Today during our first stop where we harvested the Petasites it was a drizzle of rain with the sun peaking out every now and a bit. The forest was beautiful and the ground was soft and spongy; everything was green and radiant. The Petasites grew in a flood plane near Alders and Western Hemlock. I harvested one big leaf and stem to place in my paper bag to process upon return to home. I cut the stem off at the bottom near the earth with a pocket knife. At home, I chopped the leaf and the stem into small bits, added to the 8 ounce jar then poured 40% Crater Lake vodka over the top. The Petasites showed it’s mucilaginous properties as I was cutting up the leaf. Petasites smells so very delicious and yummy. Thank you Petasites for coming home with me to be very important medicine. 
Petasites frigidus is found from sea level to about 4000 feet in the mountains. It seems to like boggy and disturbed area including drainage ditches and roadsides. (Gradey)
Our second stop was higher in elevation and we got to enjoy the bright blue sky with the warmth of amazing sunshine. The clear cut where we harvested the Yarrow was dry and dusty with lots of dried out and rotted trees. There were many Yarrow plants growing happily upon this hill of clear cut. I visited many plants determining if each one would like to come home with me. Upon finding willing plants, I cut with a pocket knife above a node taking stem, leaf and flower. I also took some ground leaves, placing everything in a paper bag. Upon returning to my kitchen, I cut the Yarrow into small pieces, placed in an 8 ounce jar, then poured 40% vodka covering the plant. Thank you Yarrow for your amazing and versatile medicine.
Yarrow is in the Compositae or Asteraceae family growing by rhizomes often in large colonies. We have now seen Yarrow growing from the coast to mid-elevation meadows. (Gradey) According to herbalist CoreyPine, Yarrow is a top herb to keep in a first-aid kit. CoreyPine stated Yarrow as a bitter, anti-septic, stanches bleeding, anti-microbial and used to; stimulate late menses, a sore throat gargle, for mild diarrhea and to lower fever. It is a blood mover that stops bleeding. 
According to The Essential Herbs Handbook, the core benefits of Yarrow include: 
  • encourages sweating
  • staunches blood flow
  • aids digestion
The flowering tops yield: 
  • a cleaning tonic
  • a digestive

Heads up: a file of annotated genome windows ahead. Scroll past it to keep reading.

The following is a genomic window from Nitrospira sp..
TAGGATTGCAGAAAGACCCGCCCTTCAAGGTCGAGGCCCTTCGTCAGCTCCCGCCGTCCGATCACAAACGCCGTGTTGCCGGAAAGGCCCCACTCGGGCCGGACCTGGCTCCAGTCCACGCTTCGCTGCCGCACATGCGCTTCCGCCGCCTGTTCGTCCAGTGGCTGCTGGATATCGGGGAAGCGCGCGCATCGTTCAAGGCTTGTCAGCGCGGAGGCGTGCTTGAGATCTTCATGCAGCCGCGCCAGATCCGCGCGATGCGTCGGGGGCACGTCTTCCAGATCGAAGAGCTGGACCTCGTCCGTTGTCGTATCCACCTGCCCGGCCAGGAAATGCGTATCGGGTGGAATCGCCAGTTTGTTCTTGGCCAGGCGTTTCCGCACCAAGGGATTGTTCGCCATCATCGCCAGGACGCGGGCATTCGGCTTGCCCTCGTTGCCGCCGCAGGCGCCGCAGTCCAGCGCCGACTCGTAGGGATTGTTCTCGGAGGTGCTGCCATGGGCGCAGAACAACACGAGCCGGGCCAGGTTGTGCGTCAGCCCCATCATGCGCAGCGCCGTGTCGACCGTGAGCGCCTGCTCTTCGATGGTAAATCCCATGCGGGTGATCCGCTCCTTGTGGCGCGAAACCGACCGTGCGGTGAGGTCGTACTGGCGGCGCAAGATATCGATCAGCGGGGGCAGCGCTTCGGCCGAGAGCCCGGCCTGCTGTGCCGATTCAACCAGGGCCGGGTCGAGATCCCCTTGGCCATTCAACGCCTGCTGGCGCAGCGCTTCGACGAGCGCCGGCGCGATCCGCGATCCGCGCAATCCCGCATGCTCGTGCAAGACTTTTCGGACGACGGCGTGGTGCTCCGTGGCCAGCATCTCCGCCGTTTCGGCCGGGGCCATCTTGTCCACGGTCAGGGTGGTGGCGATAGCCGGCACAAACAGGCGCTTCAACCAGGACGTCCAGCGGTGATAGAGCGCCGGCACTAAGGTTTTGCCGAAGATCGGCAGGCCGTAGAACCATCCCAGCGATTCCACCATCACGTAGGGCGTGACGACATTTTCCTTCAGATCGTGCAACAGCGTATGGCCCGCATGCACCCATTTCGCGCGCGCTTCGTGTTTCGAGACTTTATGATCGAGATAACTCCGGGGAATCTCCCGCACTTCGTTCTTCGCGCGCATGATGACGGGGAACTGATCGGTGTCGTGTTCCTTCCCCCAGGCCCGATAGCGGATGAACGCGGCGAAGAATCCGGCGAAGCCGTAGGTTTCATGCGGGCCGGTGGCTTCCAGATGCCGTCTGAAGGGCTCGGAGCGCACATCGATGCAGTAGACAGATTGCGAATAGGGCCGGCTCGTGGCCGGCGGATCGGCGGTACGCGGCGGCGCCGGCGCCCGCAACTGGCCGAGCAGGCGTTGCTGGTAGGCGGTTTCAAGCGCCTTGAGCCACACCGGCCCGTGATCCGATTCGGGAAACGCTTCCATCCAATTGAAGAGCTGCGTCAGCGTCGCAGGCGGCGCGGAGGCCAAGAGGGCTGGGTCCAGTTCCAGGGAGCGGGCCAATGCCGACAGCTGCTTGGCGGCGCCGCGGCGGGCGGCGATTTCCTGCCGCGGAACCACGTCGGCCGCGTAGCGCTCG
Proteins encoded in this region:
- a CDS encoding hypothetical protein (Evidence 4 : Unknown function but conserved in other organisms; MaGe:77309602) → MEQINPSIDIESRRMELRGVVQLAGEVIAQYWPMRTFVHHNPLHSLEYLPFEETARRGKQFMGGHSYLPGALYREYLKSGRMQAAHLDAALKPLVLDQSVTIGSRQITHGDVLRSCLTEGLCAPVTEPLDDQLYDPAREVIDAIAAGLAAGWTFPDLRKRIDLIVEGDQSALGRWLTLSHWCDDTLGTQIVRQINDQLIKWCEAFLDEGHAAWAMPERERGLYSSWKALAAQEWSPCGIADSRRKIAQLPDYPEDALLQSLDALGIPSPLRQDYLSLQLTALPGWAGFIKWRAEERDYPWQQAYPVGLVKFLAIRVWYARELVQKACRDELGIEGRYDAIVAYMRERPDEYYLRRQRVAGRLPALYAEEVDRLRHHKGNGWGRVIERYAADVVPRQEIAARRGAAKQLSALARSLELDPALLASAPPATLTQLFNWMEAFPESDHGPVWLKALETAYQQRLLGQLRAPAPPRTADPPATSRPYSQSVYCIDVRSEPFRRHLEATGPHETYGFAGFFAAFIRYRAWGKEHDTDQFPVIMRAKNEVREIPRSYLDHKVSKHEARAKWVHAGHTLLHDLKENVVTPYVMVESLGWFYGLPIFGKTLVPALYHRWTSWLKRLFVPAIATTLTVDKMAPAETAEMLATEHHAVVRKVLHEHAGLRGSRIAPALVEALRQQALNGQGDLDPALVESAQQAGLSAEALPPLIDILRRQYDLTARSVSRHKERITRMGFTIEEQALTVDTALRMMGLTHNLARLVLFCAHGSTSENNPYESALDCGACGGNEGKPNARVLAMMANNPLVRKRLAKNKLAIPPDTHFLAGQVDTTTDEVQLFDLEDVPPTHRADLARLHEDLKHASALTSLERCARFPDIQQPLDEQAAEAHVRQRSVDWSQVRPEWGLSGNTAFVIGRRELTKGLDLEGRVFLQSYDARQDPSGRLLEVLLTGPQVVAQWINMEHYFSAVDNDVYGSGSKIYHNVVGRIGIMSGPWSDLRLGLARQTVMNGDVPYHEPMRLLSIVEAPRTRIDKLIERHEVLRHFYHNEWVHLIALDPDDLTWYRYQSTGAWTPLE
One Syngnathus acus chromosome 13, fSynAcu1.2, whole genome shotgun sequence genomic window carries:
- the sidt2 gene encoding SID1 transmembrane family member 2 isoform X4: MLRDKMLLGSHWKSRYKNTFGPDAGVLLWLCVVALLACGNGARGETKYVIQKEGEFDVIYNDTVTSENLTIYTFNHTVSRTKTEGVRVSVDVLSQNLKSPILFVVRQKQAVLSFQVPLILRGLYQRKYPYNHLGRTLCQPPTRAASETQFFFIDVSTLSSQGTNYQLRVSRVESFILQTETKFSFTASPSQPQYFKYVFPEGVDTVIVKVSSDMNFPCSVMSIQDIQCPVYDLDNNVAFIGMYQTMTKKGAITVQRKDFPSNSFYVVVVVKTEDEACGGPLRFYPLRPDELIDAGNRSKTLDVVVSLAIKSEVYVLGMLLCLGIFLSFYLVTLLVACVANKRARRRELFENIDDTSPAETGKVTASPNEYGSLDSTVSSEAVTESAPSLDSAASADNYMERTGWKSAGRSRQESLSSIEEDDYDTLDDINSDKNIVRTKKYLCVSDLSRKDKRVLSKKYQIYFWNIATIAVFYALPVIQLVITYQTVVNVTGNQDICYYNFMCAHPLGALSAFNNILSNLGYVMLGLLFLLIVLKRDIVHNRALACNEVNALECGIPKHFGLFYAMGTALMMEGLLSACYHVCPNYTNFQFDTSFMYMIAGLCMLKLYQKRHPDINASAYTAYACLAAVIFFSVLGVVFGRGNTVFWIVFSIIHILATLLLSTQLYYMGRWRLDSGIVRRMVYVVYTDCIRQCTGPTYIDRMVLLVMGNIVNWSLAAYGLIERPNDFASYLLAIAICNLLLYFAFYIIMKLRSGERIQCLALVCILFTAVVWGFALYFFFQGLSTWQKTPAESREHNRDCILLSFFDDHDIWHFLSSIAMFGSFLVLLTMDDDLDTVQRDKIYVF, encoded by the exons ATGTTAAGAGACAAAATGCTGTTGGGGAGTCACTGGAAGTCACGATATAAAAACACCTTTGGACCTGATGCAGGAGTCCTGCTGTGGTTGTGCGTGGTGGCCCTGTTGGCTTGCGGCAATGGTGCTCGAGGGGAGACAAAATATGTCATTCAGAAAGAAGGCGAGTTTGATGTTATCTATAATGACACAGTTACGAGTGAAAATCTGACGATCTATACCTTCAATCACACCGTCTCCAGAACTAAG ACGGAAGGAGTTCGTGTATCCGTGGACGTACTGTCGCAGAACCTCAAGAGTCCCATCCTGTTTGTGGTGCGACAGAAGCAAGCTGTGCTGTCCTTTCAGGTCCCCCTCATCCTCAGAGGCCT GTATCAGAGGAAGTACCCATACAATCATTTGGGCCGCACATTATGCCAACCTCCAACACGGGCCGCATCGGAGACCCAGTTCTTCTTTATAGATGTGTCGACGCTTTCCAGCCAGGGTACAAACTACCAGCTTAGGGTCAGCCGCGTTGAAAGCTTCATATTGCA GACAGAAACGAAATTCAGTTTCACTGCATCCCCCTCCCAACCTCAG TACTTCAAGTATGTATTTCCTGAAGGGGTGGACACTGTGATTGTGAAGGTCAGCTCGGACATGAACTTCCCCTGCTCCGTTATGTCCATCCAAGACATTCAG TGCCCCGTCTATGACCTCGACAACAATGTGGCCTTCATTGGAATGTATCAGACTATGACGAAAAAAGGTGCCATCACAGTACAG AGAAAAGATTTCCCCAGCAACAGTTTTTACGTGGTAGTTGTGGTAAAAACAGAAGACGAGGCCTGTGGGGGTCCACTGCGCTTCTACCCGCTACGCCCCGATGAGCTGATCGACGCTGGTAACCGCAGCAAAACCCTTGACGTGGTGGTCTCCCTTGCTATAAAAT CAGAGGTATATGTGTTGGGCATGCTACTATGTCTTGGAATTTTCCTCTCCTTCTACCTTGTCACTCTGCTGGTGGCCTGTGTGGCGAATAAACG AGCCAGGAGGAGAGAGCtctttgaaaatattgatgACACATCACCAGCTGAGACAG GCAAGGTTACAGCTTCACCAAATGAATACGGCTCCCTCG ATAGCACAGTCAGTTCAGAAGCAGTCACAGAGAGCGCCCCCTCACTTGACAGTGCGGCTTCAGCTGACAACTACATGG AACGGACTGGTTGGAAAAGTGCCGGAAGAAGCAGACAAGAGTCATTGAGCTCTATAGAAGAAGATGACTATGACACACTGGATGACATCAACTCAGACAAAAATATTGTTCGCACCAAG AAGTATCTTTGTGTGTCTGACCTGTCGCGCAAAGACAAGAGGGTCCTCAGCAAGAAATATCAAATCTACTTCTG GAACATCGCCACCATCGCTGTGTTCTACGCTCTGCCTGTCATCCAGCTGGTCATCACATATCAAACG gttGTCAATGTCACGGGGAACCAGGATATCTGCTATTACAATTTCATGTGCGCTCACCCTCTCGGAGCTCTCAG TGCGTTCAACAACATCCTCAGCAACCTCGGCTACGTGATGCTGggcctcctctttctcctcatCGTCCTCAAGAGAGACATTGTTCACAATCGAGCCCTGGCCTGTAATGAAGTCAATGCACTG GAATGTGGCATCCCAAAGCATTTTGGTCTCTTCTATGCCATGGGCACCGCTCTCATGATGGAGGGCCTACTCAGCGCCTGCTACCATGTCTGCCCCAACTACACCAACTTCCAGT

• a diuretic used to treat high blood pressure
  • a useful tonic for oily skin
Yarrow’s botanical name (Achillea millefolium) honors the Greek warrior Achilles, who was instructed in a dream to use yarrow leaves to staunch the blood of this soldiers’ wounds.
(Bremness, Lesley. The Essential Herbs Handbook, Duncan Baird Publishers 2009)
According to Michael Moore, Yarrow:
  • Yarrow is a perennial
  • The flowers are highest in aromatic constituents
  • The foliage is higher in tannin constituents
  • The roots hold their aromatics in complex resins
  • beneficial for acute fevers
  • hot infusion or tincture in water stimulates sweating and moderately lowers the temperature
  • an effective hemostatic and sometimes helps bleeding hemorrhoids and nosebleeds
  • stops/slows bleeding from cuts or scraped knees or elbows
  • will help in recovering from gastroenteritis (intestinal flu)
  • as an anti-inflammatory for muscle pain and joint inflammation
(Moore, Michael. Medicinal Plants of the Pacific West, Red Crane Books 2003)

Thursday, July 7, 2011

Taking a Nervine - July 2011

Homework includes selecting a nervine herb that I would like to use for one week, three times per day. Research regarding dosing must be done selecting three different book sources.

Common Name: Hops
Latin Name: Humulus lupulus
Plant Family: cannabaceae or hemp family
Dosage suggestions & sources
Per Herb Pharm tincture bottle: two to five times per day take 30-40 drops in a little water.
Per Medicinal Plants of the Pacific West; Michael Moore: 30 to 90 drops as needed.
Form in which I will be taking the herb: Herb Pharm tincture of dried, lupulin-rich strobiles (female flowers) purchased from People’s Coop; certified organically grown.